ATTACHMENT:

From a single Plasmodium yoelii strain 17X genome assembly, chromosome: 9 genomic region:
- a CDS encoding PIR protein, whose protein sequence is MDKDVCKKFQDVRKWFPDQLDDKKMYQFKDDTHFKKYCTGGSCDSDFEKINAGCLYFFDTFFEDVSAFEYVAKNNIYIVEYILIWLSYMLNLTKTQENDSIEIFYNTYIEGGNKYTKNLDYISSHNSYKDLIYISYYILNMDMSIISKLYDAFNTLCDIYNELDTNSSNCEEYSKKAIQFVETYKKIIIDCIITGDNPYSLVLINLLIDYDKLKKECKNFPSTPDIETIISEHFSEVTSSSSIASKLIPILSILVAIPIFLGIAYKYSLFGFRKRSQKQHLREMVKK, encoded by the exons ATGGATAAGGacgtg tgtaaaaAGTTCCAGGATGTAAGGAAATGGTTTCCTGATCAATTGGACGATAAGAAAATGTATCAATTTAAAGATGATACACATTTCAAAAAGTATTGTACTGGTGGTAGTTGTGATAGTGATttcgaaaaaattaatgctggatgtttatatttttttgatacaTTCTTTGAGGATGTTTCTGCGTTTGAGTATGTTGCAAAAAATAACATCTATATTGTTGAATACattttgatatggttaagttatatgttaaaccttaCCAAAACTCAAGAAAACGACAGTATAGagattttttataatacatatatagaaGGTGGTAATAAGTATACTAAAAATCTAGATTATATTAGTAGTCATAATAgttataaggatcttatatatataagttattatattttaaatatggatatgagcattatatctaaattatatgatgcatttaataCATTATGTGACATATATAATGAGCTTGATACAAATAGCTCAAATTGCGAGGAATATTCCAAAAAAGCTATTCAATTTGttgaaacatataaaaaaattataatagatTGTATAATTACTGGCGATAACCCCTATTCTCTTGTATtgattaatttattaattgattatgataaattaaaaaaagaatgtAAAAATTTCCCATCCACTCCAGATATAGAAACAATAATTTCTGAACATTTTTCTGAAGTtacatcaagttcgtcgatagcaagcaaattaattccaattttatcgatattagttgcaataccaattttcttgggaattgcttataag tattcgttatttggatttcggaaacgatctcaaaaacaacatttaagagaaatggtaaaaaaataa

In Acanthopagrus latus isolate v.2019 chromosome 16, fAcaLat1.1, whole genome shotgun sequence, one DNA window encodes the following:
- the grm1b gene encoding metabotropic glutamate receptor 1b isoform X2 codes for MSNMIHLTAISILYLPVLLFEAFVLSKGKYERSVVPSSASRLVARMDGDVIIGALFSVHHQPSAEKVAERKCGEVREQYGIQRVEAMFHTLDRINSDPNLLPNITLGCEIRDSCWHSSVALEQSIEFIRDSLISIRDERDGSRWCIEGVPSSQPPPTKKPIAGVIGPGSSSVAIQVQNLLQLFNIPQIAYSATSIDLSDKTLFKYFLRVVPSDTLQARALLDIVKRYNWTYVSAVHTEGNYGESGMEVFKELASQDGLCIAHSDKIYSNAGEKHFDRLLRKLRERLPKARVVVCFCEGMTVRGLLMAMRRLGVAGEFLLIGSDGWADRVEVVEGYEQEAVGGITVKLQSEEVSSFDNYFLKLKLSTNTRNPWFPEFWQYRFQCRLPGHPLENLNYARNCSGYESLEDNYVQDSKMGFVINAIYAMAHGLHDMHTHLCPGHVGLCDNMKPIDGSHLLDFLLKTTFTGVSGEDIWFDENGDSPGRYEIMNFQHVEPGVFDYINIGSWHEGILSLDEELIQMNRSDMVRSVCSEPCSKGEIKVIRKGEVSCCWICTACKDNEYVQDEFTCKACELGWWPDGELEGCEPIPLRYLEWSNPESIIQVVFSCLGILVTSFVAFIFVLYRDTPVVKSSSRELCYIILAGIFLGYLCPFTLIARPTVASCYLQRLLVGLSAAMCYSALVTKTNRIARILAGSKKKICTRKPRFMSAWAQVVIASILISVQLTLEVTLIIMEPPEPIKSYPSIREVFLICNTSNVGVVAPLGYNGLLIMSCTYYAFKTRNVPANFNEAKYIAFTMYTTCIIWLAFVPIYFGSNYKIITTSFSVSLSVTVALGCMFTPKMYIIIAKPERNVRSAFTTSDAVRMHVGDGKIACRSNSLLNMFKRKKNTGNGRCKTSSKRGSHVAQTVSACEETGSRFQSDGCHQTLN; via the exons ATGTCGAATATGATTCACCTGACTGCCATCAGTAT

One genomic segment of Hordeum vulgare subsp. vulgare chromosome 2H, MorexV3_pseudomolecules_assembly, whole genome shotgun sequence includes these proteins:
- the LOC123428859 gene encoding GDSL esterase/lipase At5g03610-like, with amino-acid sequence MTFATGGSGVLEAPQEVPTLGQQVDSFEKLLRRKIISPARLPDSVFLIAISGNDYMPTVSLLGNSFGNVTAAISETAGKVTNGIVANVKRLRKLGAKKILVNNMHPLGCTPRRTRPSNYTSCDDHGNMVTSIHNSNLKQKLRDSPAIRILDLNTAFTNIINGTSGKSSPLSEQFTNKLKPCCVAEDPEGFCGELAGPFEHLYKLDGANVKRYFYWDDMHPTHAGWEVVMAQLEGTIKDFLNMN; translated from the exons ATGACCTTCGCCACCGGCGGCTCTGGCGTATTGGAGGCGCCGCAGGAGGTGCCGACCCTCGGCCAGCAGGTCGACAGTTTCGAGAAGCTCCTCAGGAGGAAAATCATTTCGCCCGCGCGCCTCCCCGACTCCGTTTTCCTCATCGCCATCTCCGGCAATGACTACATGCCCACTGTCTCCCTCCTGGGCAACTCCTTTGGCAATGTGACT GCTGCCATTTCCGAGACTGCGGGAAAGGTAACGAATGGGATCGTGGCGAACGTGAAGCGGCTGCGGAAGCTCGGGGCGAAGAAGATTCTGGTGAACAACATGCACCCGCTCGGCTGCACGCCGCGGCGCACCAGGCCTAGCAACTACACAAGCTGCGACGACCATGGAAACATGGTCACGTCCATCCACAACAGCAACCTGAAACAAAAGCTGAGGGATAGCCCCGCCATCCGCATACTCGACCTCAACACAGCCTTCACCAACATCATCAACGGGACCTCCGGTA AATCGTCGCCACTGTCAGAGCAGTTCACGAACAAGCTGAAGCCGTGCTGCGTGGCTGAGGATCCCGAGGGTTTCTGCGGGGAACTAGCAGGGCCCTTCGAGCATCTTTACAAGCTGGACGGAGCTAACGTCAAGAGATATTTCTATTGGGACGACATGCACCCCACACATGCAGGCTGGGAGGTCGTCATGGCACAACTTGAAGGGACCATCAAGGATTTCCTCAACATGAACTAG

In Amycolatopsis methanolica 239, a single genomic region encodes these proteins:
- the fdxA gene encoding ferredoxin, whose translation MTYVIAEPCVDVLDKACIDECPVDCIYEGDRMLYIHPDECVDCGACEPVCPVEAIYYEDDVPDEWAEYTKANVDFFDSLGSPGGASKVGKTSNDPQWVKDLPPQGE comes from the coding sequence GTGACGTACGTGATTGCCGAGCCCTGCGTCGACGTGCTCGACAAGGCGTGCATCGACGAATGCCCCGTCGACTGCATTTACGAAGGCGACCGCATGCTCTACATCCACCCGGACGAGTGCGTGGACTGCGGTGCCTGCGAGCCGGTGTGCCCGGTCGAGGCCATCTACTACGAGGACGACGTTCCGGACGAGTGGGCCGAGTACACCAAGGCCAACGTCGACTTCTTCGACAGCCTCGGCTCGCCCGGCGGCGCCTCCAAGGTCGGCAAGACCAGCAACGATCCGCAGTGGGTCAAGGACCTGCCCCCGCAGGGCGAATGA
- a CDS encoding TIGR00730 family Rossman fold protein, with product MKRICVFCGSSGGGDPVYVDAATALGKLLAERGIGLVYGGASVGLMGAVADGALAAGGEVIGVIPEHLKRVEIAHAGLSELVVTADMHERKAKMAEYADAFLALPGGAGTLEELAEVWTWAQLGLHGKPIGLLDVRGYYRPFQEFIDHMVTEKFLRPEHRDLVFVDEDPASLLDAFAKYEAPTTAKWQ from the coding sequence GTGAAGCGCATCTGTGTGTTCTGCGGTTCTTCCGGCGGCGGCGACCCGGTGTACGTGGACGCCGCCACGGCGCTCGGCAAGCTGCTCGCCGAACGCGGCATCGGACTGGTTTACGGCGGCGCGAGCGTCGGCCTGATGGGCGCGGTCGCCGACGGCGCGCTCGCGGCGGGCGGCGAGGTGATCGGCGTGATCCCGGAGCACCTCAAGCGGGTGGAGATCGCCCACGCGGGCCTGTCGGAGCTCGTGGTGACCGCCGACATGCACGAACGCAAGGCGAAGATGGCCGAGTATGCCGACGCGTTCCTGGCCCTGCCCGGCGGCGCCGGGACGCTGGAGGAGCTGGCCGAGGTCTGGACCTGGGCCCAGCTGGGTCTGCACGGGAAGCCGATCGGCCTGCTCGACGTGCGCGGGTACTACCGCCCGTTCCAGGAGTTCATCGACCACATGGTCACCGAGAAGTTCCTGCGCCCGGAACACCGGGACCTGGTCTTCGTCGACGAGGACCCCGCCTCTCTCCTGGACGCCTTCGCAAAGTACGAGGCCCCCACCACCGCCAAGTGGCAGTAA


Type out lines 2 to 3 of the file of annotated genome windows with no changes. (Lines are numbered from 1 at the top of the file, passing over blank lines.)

- a CDS encoding PIR protein, whose protein sequence is MDKDVCKKFQDVRKWFPDQLDDKKMYQFKDDTHFKKYCTGGSCDSDFEKINAGCLYFFDTFFEDVSAFEYVAKNNIYIVEYILIWLSYMLNLTKTQENDSIEIFYNTYIEGGNKYTKNLDYISSHNSYKDLIYISYYILNMDMSIISKLYDAFNTLCDIYNELDTNSSNCEEYSKKAIQFVETYKKIIIDCIITGDNPYSLVLINLLIDYDKLKKECKNFPSTPDIETIISEHFSEVTSSSSIASKLIPILSILVAIPIFLGIAYKYSLFGFRKRSQKQHLREMVKK, encoded by the exons ATGGATAAGGacgtg tgtaaaaAGTTCCAGGATGTAAGGAAATGGTTTCCTGATCAATTGGACGATAAGAAAATGTATCAATTTAAAGATGATACACATTTCAAAAAGTATTGTACTGGTGGTAGTTGTGATAGTGATttcgaaaaaattaatgctggatgtttatatttttttgatacaTTCTTTGAGGATGTTTCTGCGTTTGAGTATGTTGCAAAAAATAACATCTATATTGTTGAATACattttgatatggttaagttatatgttaaaccttaCCAAAACTCAAGAAAACGACAGTATAGagattttttataatacatatatagaaGGTGGTAATAAGTATACTAAAAATCTAGATTATATTAGTAGTCATAATAgttataaggatcttatatatataagttattatattttaaatatggatatgagcattatatctaaattatatgatgcatttaataCATTATGTGACATATATAATGAGCTTGATACAAATAGCTCAAATTGCGAGGAATATTCCAAAAAAGCTATTCAATTTGttgaaacatataaaaaaattataatagatTGTATAATTACTGGCGATAACCCCTATTCTCTTGTATtgattaatttattaattgattatgataaattaaaaaaagaatgtAAAAATTTCCCATCCACTCCAGATATAGAAACAATAATTTCTGAACATTTTTCTGAAGTtacatcaagttcgtcgatagcaagcaaattaattccaattttatcgatattagttgcaataccaattttcttgggaattgcttataag tattcgttatttggatttcggaaacgatctcaaaaacaacatttaagagaaatggtaaaaaaataa

In Acanthopagrus latus isolate v.2019 chromosome 16, fAcaLat1.1, whole genome shotgun sequence, one DNA window encodes the following: